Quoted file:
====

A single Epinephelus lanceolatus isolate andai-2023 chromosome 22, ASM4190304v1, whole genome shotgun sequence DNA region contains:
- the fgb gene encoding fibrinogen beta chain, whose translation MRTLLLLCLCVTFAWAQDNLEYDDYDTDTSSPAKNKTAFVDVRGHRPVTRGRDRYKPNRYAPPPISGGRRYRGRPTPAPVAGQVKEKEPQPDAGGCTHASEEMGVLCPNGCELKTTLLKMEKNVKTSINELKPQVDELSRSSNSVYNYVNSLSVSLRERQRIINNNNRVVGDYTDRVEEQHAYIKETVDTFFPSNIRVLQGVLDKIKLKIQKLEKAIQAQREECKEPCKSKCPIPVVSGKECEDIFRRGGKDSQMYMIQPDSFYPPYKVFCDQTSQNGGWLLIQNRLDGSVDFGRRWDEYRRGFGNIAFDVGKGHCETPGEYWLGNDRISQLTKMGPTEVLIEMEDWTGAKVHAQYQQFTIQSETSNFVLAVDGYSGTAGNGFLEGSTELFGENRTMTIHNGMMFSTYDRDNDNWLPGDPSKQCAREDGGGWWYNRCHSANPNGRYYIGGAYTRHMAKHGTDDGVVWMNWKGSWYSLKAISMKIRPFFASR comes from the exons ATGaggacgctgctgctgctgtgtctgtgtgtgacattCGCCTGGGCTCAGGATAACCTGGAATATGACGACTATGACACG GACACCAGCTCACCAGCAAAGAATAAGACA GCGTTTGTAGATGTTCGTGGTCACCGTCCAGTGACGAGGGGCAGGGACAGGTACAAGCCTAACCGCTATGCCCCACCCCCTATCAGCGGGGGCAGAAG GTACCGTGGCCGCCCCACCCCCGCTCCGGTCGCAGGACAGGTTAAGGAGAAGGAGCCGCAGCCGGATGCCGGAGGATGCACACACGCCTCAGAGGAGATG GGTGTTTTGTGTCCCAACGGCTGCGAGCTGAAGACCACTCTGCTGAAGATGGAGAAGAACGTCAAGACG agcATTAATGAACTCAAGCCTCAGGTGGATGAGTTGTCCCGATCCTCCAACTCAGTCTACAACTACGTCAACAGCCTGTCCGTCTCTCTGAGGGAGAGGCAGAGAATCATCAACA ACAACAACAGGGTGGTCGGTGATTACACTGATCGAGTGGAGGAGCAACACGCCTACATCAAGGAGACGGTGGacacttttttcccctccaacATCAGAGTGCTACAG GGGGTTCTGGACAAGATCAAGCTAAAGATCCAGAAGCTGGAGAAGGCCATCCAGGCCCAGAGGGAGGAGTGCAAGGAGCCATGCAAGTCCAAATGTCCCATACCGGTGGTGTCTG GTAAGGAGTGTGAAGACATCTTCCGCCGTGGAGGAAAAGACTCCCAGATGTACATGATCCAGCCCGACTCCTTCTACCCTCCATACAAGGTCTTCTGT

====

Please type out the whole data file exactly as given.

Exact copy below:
A single Epinephelus lanceolatus isolate andai-2023 chromosome 22, ASM4190304v1, whole genome shotgun sequence DNA region contains:
- the fgb gene encoding fibrinogen beta chain, whose translation MRTLLLLCLCVTFAWAQDNLEYDDYDTDTSSPAKNKTAFVDVRGHRPVTRGRDRYKPNRYAPPPISGGRRYRGRPTPAPVAGQVKEKEPQPDAGGCTHASEEMGVLCPNGCELKTTLLKMEKNVKTSINELKPQVDELSRSSNSVYNYVNSLSVSLRERQRIINNNNRVVGDYTDRVEEQHAYIKETVDTFFPSNIRVLQGVLDKIKLKIQKLEKAIQAQREECKEPCKSKCPIPVVSGKECEDIFRRGGKDSQMYMIQPDSFYPPYKVFCDQTSQNGGWLLIQNRLDGSVDFGRRWDEYRRGFGNIAFDVGKGHCETPGEYWLGNDRISQLTKMGPTEVLIEMEDWTGAKVHAQYQQFTIQSETSNFVLAVDGYSGTAGNGFLEGSTELFGENRTMTIHNGMMFSTYDRDNDNWLPGDPSKQCAREDGGGWWYNRCHSANPNGRYYIGGAYTRHMAKHGTDDGVVWMNWKGSWYSLKAISMKIRPFFASR comes from the exons ATGaggacgctgctgctgctgtgtctgtgtgtgacattCGCCTGGGCTCAGGATAACCTGGAATATGACGACTATGACACG GACACCAGCTCACCAGCAAAGAATAAGACA GCGTTTGTAGATGTTCGTGGTCACCGTCCAGTGACGAGGGGCAGGGACAGGTACAAGCCTAACCGCTATGCCCCACCCCCTATCAGCGGGGGCAGAAG GTACCGTGGCCGCCCCACCCCCGCTCCGGTCGCAGGACAGGTTAAGGAGAAGGAGCCGCAGCCGGATGCCGGAGGATGCACACACGCCTCAGAGGAGATG GGTGTTTTGTGTCCCAACGGCTGCGAGCTGAAGACCACTCTGCTGAAGATGGAGAAGAACGTCAAGACG agcATTAATGAACTCAAGCCTCAGGTGGATGAGTTGTCCCGATCCTCCAACTCAGTCTACAACTACGTCAACAGCCTGTCCGTCTCTCTGAGGGAGAGGCAGAGAATCATCAACA ACAACAACAGGGTGGTCGGTGATTACACTGATCGAGTGGAGGAGCAACACGCCTACATCAAGGAGACGGTGGacacttttttcccctccaacATCAGAGTGCTACAG GGGGTTCTGGACAAGATCAAGCTAAAGATCCAGAAGCTGGAGAAGGCCATCCAGGCCCAGAGGGAGGAGTGCAAGGAGCCATGCAAGTCCAAATGTCCCATACCGGTGGTGTCTG GTAAGGAGTGTGAAGACATCTTCCGCCGTGGAGGAAAAGACTCCCAGATGTACATGATCCAGCCCGACTCCTTCTACCCTCCATACAAGGTCTTCTGT